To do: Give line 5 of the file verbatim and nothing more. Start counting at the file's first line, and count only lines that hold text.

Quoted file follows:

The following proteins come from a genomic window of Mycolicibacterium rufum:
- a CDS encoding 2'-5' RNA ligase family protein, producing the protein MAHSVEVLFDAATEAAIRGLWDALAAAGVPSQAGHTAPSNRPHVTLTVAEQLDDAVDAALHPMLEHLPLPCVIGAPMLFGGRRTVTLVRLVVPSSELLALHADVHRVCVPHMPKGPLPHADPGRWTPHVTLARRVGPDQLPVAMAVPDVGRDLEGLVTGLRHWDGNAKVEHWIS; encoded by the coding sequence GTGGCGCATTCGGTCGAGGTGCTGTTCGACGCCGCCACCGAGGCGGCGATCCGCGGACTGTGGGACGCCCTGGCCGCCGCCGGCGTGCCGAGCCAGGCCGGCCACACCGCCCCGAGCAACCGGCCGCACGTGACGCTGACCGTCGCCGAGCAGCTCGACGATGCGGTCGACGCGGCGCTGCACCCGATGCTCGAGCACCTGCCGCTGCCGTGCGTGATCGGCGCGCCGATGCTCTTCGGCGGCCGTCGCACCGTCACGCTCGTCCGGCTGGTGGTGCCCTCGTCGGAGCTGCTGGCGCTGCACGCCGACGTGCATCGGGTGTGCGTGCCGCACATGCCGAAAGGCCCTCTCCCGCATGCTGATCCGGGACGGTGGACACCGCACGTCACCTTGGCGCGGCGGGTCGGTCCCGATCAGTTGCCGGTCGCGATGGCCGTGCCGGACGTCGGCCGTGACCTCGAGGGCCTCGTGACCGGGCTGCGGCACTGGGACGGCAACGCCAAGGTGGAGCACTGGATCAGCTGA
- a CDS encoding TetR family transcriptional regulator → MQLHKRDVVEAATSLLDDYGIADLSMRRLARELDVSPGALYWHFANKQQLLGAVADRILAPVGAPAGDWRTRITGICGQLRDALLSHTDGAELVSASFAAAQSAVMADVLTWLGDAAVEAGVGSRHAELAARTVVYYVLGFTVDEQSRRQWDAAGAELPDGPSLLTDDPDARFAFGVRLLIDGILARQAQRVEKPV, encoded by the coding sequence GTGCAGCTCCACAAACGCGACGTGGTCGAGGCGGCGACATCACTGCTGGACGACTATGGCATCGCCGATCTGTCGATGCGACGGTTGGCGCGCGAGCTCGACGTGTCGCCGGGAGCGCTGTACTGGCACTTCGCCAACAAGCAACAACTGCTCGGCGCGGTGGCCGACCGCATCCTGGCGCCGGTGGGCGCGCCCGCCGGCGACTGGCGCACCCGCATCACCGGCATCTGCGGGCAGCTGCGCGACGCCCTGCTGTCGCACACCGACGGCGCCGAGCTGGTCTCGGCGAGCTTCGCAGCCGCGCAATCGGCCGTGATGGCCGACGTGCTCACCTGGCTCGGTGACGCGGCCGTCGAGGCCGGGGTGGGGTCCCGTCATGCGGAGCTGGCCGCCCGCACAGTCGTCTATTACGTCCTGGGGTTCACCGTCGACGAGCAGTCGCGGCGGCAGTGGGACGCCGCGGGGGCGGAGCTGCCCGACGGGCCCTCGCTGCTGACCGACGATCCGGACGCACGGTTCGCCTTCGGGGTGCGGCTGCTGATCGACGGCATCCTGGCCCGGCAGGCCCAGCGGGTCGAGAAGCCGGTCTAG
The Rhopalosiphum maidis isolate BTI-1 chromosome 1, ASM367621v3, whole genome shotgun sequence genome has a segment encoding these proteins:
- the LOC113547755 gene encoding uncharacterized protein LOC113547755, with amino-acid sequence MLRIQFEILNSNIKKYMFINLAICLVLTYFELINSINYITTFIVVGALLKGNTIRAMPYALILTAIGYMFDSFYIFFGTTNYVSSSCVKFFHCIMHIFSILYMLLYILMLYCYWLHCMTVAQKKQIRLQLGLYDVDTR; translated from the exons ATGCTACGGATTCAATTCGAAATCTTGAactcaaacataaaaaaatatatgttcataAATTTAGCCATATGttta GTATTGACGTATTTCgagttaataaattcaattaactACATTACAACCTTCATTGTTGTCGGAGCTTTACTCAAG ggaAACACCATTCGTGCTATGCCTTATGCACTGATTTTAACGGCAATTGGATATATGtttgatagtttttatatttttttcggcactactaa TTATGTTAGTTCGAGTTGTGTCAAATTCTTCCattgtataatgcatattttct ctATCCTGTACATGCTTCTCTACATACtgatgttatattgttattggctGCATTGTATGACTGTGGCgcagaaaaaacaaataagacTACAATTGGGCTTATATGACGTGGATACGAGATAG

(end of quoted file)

- the LOC113547755 gene encoding uncharacterized protein LOC113547755, with amino-acid sequence MLRIQFEILNSNIKKYMFINLAICLVLTYFELINSINYITTFIVVGALLKGNTIRAMPYALILTAIGYMFDSFYIFFGTTNYVSSSCVKFFHCIMHIFSILYMLLYILMLYCYWLHCMTVAQKKQIRLQLGLYDVDTR; translated from the exons ATGCTACGGATTCAATTCGAAATCTTGAactcaaacataaaaaaatatatgttcataAATTTAGCCATATGttta GTATTGACGTATTTCgagttaataaattcaattaactACATTACAACCTTCATTGTTGTCGGAGCTTTACTCAAG ggaAACACCATTCGTGCTATGCCTTATGCACTGATTTTAACGGCAATTGGATATATGtttgatagtttttatatttttttcggcactactaa TTATGTTAGTTCGAGTTGTGTCAAATTCTTCCattgtataatgcatattttct ctATCCTGTACATGCTTCTCTACATACtgatgttatattgttattggctGCATTGTATGACTGTGGCgcagaaaaaacaaataagacTACAATTGGGCTTATATGACGTGGATACGAGATAG